The changing dynamics of tax reform
The failure to repeal and replace the Affordable Care Act may have changed the shape of tax reform, according to Marc Gerson, a former majority tax counsel to the House Ways & Means Committee, and current member and Tax Department vice chair at law firm Miller & Chevalier.
“The immediate reaction when the health care bill failed was to push it aside and get on to tax reform, but over the weekend [President Trump] suggested that the administration will revisit health care first,” Gerson said. “That takes time and focus away from tax reform, and may change the dynamic of tax reform.”
Prior to the failure of ACA repeal, the focus was on the House Republican Blueprint, Gerson explained. “Now, the administration is thinking of taking more of a leadership role,” he said. “The failure of the health care bill has caused some uncertainty in the tax reform space.”
The timing of the two efforts is still uncertain, according to Gerson. “The president’s comments over the weekend suggest that they will still try to do health care first. Even if they decide they can’t, we still might see some health care elements in the tax reform package. So it’s really changed the dynamic.”
Initially, it was felt that any reform proposals had to be enacted by the August congressional recess. However, Treasury Secretary Steven Mnuchin recently indicated in an interview with The Financial Times that the August timetable may be unrealistic – though he maintained that Congress would still be able to pass something by the end of the year.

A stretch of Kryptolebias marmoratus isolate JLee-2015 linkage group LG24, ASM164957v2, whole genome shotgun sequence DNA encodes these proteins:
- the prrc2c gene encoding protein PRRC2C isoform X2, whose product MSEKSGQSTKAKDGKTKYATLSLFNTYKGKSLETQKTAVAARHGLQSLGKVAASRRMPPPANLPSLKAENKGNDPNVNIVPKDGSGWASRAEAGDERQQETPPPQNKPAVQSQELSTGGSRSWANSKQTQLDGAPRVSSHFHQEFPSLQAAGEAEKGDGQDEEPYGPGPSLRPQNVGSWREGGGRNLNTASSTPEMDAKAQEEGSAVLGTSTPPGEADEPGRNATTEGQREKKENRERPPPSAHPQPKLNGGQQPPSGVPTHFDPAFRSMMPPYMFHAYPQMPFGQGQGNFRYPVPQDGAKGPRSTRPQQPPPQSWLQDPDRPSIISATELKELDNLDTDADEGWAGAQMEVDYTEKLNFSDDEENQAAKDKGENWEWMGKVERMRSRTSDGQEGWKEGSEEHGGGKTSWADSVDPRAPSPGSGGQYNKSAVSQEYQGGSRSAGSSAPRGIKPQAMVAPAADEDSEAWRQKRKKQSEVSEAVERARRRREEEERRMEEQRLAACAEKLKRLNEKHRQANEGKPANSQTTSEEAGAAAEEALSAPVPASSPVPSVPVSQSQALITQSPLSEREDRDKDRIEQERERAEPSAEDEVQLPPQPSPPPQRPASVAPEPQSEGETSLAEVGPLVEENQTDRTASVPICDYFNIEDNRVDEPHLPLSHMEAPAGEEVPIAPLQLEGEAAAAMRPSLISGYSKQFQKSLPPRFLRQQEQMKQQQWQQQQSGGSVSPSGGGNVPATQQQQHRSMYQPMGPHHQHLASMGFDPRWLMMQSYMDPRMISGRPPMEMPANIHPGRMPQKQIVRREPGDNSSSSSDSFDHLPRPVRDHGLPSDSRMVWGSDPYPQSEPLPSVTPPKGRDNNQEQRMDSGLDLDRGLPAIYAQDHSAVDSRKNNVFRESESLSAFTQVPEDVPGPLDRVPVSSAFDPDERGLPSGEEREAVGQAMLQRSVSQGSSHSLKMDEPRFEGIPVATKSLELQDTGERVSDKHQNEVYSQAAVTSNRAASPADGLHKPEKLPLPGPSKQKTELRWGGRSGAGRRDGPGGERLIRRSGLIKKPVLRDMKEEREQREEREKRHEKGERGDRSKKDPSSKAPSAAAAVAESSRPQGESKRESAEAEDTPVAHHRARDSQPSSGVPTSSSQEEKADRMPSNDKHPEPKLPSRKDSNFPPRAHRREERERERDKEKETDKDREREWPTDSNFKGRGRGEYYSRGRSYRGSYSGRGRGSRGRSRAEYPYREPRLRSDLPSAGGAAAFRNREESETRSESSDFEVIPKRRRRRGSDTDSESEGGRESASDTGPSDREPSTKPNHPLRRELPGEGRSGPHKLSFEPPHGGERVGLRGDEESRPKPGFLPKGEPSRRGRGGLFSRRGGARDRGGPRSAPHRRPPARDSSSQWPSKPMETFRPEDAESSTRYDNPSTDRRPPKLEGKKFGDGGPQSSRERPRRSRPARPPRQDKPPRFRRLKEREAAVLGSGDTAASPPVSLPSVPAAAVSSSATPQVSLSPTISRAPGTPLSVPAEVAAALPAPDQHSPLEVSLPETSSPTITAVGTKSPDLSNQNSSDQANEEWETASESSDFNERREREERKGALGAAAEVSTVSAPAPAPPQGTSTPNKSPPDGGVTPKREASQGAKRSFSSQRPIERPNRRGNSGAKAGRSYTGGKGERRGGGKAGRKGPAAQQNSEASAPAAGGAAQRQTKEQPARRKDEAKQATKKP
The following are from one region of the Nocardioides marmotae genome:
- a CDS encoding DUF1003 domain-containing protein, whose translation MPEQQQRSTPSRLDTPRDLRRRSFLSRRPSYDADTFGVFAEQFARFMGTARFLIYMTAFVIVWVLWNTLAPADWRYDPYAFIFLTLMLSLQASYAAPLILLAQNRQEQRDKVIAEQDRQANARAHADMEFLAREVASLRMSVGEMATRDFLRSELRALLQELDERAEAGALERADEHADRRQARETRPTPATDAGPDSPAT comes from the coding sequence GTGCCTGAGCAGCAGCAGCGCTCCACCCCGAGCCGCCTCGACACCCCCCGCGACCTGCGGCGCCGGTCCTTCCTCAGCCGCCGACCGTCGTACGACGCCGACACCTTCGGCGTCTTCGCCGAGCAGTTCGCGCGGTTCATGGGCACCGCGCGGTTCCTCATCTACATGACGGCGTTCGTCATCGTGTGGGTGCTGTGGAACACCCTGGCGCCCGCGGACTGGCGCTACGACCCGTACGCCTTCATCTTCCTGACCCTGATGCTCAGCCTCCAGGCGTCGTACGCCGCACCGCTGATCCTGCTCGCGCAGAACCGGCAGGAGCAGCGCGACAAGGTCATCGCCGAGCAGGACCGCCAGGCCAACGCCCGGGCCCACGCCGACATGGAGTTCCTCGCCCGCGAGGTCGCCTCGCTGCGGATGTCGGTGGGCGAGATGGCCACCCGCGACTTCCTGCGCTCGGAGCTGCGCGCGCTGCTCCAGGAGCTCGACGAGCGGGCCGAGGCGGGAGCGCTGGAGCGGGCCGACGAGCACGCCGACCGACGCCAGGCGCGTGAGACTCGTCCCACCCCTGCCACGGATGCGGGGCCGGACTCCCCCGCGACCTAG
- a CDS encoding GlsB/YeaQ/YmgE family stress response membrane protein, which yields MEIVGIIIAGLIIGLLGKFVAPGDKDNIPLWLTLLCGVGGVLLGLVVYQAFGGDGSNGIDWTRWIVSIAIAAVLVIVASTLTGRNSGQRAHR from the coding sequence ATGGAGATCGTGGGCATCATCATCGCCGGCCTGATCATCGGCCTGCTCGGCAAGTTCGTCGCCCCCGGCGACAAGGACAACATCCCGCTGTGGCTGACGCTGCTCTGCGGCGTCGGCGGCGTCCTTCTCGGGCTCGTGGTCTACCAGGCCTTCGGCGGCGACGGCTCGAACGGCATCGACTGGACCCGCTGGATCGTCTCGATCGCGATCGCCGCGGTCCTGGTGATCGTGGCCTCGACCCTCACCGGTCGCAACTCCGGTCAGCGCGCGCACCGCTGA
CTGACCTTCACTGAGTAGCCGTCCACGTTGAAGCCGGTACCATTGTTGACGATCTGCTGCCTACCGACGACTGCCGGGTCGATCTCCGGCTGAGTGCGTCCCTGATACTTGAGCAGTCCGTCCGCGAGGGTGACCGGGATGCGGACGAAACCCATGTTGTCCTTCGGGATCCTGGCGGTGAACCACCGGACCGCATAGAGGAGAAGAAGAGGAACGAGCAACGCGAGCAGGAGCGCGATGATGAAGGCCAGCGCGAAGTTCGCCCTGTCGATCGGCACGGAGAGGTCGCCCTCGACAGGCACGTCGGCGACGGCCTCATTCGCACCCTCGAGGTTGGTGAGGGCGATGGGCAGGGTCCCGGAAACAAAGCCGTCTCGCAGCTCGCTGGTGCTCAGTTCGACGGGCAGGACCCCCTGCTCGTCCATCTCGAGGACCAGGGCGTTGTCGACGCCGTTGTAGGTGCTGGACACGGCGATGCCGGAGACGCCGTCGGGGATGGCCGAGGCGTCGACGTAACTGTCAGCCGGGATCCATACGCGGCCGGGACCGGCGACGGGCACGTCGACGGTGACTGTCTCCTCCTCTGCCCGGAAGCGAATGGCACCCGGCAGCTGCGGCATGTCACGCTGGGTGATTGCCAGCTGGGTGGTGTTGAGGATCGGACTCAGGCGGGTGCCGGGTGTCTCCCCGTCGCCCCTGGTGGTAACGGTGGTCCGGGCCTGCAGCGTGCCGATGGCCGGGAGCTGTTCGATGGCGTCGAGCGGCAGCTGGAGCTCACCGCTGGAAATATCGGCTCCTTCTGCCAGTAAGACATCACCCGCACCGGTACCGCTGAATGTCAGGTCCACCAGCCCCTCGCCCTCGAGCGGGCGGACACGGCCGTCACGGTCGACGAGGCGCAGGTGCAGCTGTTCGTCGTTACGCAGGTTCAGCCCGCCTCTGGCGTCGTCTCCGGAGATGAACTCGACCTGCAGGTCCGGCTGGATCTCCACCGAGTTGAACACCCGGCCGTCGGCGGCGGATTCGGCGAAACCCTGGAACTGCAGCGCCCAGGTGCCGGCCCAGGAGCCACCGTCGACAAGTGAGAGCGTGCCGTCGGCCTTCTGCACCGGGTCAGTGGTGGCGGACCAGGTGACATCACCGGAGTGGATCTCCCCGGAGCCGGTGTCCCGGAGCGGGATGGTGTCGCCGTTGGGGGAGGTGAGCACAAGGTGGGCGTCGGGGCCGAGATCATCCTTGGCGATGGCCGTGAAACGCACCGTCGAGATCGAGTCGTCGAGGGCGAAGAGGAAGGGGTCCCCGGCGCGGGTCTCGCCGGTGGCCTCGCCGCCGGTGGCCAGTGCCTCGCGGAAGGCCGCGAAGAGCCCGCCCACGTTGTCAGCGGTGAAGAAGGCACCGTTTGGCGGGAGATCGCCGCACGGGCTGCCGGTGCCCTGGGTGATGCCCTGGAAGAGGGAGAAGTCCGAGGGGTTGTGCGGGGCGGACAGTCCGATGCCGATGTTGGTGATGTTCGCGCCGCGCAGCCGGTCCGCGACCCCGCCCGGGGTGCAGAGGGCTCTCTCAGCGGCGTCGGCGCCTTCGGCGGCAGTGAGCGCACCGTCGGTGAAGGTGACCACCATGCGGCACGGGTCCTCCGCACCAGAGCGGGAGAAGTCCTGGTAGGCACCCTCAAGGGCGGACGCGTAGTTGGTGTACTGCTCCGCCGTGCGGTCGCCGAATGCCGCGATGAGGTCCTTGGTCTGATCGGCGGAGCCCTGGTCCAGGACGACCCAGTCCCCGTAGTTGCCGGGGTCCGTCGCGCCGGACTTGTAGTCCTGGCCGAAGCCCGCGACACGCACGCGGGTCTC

Gerson agreed. “The pressure point in timing will be by the end of the year,” he said. “With midterm elections coming in 2018, it will be a lot harder to get done when the calendar changes.”
“There is a lot of enthusiasm for tax reform this year, but healthcare adds a lot of uncertainty with the timing and the process,” he added.
Citing a recent survey of business leaders by Miller & Chevalier and the National Foreign Trade Council, Gerson noted that for the first time since the survey began 11 years ago, there is significant optimism for comprehensive tax reform from leading tax executives at U.S. and foreign-based companies, with 84 percent of respondents believing it will happen this year or next.
“Nevertheless, our respondents are still uncertain as to the net impact of a comprehensive tax reform package on their businesses in light of the significant revenue-raising provisions, such as the border adjustment tax, that are being considered,” he said. “A lot of the survey was on the assumption that ACA repeal would be done separately, and there would be a stand-alone tax reform bill.”
The most important measure tax executives say they are watching with respect to reform is the border adjustment proposal in the Blueprint, followed closely by an insufficient reduction in the statutory rate and limits on interest deductibility, according to the survey.
Another survey, this one by Top 100 Firm Friedman LLP, found mixed reactions among many business leaders toward the border tax proposals in the House Blueprint; specifically, they question whether the policies will ultimately produce the intended net benefits to the U.S. economy, with 24 percent saying they would export more, and 28 percent saying they would use locally sourced goods. Nearly a third – 32 percent – said that they would take actions that could be detrimental to the economy, such as passing higher costs to consumers or reducing their business in the U.S. market. An additional 9 percent thought their businesses would face a shortage of imported goods needed for business.
“The border adjustment proposal is probably the largest revenue raiser in the Blueprint,” Gerson noted. “It’s an underpinning of the entire package, so if it came out there would have to be different revenue offsets, or potential increases in the targeted tax rates.”